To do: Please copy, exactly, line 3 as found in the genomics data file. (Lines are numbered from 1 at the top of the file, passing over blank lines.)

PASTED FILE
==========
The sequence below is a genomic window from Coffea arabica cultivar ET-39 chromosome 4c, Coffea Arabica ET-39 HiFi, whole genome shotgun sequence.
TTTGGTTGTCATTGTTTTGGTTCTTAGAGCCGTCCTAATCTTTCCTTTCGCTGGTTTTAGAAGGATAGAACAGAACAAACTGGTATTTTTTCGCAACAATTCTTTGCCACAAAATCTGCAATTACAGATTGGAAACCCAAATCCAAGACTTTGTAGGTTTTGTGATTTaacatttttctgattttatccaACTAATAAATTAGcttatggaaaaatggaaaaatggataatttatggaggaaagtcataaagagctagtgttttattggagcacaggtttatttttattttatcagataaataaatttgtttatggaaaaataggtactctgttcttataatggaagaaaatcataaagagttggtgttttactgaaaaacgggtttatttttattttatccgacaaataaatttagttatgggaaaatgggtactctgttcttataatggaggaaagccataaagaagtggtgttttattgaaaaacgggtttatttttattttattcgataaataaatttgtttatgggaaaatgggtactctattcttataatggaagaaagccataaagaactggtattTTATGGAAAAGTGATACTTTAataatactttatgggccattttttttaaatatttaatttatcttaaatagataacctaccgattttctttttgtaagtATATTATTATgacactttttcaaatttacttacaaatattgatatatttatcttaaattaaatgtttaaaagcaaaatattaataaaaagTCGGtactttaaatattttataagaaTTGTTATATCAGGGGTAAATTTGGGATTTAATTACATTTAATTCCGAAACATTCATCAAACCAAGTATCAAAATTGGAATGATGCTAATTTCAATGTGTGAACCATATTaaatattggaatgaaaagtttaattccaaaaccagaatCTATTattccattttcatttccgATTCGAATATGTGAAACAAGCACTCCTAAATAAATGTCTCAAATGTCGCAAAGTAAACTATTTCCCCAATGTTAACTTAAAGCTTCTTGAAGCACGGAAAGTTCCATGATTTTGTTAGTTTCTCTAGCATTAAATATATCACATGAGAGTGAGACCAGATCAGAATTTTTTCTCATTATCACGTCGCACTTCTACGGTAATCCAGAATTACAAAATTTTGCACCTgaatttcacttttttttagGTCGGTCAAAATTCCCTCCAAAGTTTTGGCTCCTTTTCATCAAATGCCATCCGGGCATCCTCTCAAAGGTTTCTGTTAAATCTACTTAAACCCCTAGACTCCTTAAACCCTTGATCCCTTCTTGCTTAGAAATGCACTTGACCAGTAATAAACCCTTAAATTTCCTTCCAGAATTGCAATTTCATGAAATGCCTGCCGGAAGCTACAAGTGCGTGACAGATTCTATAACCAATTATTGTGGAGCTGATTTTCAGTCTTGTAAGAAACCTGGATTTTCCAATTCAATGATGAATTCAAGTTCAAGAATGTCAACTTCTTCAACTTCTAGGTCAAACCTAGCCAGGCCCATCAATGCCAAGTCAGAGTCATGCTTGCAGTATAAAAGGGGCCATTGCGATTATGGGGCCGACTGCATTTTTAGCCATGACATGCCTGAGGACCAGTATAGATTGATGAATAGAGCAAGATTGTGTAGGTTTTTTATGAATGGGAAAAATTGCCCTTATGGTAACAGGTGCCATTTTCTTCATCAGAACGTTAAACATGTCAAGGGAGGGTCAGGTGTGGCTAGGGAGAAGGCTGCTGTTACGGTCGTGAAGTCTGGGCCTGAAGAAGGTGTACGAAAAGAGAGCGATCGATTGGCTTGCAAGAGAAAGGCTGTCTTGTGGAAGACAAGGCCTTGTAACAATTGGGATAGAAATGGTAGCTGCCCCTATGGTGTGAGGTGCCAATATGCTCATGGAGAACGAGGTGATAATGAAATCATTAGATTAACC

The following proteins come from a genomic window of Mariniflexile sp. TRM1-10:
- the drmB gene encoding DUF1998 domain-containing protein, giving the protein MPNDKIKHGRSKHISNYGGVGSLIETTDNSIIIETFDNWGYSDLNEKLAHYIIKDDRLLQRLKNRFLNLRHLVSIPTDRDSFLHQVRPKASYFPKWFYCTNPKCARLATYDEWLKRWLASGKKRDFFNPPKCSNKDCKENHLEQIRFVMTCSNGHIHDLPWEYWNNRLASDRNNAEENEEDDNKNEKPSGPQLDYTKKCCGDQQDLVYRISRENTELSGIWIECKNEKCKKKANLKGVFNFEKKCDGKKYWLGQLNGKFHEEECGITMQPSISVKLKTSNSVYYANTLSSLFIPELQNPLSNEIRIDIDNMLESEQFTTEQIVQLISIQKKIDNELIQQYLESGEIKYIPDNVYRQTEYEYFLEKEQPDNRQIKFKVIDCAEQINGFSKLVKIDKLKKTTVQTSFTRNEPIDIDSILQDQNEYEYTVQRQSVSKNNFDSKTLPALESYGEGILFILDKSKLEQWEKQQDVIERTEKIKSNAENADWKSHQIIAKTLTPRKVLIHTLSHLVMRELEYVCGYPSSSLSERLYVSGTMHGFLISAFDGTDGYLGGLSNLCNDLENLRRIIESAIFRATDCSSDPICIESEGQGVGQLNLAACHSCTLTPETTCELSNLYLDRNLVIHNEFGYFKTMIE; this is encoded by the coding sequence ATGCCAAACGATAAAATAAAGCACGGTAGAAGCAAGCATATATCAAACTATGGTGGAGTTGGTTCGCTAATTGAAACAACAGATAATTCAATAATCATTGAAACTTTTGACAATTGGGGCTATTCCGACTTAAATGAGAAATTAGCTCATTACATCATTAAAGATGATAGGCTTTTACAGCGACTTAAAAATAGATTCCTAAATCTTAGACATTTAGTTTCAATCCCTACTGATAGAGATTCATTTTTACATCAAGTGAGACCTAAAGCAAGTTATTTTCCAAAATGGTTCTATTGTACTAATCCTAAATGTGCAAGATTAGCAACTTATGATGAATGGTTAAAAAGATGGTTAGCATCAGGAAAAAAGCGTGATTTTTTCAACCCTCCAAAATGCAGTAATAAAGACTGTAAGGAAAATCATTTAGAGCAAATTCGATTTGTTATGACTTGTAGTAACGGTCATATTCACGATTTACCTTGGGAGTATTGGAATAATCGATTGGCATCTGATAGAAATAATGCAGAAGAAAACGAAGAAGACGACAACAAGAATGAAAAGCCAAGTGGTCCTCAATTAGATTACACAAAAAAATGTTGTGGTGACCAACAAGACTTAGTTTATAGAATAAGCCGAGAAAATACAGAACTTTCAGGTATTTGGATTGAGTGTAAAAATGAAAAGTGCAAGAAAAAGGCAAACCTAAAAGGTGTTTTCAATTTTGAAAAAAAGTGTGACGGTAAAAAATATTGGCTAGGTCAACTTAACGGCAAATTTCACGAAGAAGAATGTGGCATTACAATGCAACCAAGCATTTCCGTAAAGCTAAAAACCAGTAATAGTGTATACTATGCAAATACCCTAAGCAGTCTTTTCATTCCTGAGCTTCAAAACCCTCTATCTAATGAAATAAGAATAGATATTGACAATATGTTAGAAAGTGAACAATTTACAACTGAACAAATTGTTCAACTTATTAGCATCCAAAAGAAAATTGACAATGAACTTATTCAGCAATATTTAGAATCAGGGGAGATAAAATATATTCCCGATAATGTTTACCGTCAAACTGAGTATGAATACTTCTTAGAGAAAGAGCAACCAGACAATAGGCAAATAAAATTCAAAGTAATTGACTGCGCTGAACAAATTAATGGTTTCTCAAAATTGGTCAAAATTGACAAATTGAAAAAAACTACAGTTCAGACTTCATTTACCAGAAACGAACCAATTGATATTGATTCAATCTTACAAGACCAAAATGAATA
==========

The following proteins come from a genomic window of Mariniflexile sp. TRM1-10: